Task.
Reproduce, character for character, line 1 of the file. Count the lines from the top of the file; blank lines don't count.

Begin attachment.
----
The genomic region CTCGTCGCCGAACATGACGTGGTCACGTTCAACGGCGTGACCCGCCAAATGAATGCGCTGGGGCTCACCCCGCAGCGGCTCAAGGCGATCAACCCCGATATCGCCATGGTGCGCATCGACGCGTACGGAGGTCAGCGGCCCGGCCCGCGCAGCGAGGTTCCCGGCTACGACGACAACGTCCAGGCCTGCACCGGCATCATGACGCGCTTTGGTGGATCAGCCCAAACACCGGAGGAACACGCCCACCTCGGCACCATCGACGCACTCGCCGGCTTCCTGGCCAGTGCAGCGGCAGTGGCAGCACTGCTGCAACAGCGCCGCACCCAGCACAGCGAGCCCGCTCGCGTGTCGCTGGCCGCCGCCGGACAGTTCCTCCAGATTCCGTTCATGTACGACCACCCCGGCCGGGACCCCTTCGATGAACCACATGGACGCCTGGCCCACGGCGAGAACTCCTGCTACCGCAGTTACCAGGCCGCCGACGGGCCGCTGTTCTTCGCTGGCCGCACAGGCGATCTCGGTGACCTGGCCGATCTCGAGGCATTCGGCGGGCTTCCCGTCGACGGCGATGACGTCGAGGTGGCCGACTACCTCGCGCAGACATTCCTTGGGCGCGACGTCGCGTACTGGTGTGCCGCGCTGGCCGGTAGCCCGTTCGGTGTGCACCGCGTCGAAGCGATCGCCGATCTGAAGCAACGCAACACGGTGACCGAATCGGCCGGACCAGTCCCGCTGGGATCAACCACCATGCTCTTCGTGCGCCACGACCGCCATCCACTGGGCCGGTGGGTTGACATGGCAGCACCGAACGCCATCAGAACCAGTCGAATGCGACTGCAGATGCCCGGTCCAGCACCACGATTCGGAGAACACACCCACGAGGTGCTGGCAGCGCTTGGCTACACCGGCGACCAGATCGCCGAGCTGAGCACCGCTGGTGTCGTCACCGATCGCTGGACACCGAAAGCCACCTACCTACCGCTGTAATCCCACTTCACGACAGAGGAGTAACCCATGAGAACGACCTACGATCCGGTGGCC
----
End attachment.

The genomic region CTCGTCGCCGAACATGACGTGGTCACGTTCAACGGCGTGACCCGCCAAATGAATGCGCTGGGGCTCACCCCGCAGCGGCTCAAGGCGATCAACCCCGATATCGCCATGGTGCGCATCGACGCGTACGGAGGTCAGCGGCCCGGCCCGCGCAGCGAGGTTCCCGGCTACGACGACAACGTCCAGGCCTGCACCGGCATCATGACGCGCTTTGGTGGATCAGCCCAAACACCGGAGGAACACGCCCACCTCGGCACCATCGACGCACTCGCCGGCTTCCTGGCCAGTGCAGCGGCAGTGGCAGCACTGCTGCAACAGCGCCGCACCCAGCACAGCGAGCCCGCTCGCGTGTCGCTGGCCGCCGCCGGACAGTTCCTCCAGATTCCGTTCATGTACGACCACCCCGGCCGGGACCCCTTCGATGAACCACATGGACGCCTGGCCCACGGCGAGAACTCCTGCTACCGCAGTTACCAGGCCGCCGACGGGCCGCTGTTCTTCGCTGGCCGCACAGGCGATCTCGGTGACCTGGCCGATCTCGAGGCATTCGGCGGGCTTCCCGTCGACGGCGATGACGTCGAGGTGGCCGACTACCTCGCGCAGACATTCCTTGGGCGCGACGTCGCGTACTGGTGTGCCGCGCTGGCCGGTAGCCCGTTCGGTGTGCACCGCGTCGAAGCGATCGCCGATCTGAAGCAACGCAACACGGTGACCGAATCGGCCGGACCAGTCCCGCTGGGATCAACCACCATGCTCTTCGTGCGCCACGACCGCCATCCACTGGGCCGGTGGGTTGACATGGCAGCACCGAACGCCATCAGAACCAGTCGAATGCGACTGCAGATGCCCGGTCCAGCACCACGATTCGGAGAACACACCCACGAGGTGCTGGCAGCGCTTGGCTACACCGGCGACCAGATCGCCGAGCTGAGCACCGCTGGTGTCGTCACCGATCGCTGGACACCGAAAGCCACCTACCTACCGCTGTAATCCCACTTCACGACAGAGGAGTAACCCATGAGAACGACCTACGATCCGGTGGCC